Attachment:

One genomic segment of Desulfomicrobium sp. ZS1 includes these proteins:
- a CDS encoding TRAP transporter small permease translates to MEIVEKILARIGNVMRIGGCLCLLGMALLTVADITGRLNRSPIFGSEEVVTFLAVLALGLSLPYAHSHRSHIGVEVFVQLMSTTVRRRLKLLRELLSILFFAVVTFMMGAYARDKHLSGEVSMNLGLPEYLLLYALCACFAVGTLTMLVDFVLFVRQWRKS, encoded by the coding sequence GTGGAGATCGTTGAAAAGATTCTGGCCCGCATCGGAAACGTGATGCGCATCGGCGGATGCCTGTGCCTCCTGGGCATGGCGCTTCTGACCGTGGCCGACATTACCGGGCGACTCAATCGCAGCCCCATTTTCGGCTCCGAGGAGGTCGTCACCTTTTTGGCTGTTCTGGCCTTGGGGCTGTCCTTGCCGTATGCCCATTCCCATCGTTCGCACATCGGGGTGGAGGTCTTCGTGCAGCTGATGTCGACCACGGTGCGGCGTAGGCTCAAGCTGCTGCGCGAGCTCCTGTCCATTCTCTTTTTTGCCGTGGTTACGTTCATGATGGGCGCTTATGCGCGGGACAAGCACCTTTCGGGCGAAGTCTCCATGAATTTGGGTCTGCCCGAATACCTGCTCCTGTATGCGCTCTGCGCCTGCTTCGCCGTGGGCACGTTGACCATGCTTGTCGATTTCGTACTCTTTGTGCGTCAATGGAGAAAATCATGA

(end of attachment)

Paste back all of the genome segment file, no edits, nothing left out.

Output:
One genomic segment of Desulfomicrobium sp. ZS1 includes these proteins:
- a CDS encoding TRAP transporter small permease translates to MEIVEKILARIGNVMRIGGCLCLLGMALLTVADITGRLNRSPIFGSEEVVTFLAVLALGLSLPYAHSHRSHIGVEVFVQLMSTTVRRRLKLLRELLSILFFAVVTFMMGAYARDKHLSGEVSMNLGLPEYLLLYALCACFAVGTLTMLVDFVLFVRQWRKS, encoded by the coding sequence GTGGAGATCGTTGAAAAGATTCTGGCCCGCATCGGAAACGTGATGCGCATCGGCGGATGCCTGTGCCTCCTGGGCATGGCGCTTCTGACCGTGGCCGACATTACCGGGCGACTCAATCGCAGCCCCATTTTCGGCTCCGAGGAGGTCGTCACCTTTTTGGCTGTTCTGGCCTTGGGGCTGTCCTTGCCGTATGCCCATTCCCATCGTTCGCACATCGGGGTGGAGGTCTTCGTGCAGCTGATGTCGACCACGGTGCGGCGTAGGCTCAAGCTGCTGCGCGAGCTCCTGTCCATTCTCTTTTTTGCCGTGGTTACGTTCATGATGGGCGCTTATGCGCGGGACAAGCACCTTTCGGGCGAAGTCTCCATGAATTTGGGTCTGCCCGAATACCTGCTCCTGTATGCGCTCTGCGCCTGCTTCGCCGTGGGCACGTTGACCATGCTTGTCGATTTCGTACTCTTTGTGCGTCAATGGAGAAAATCATGA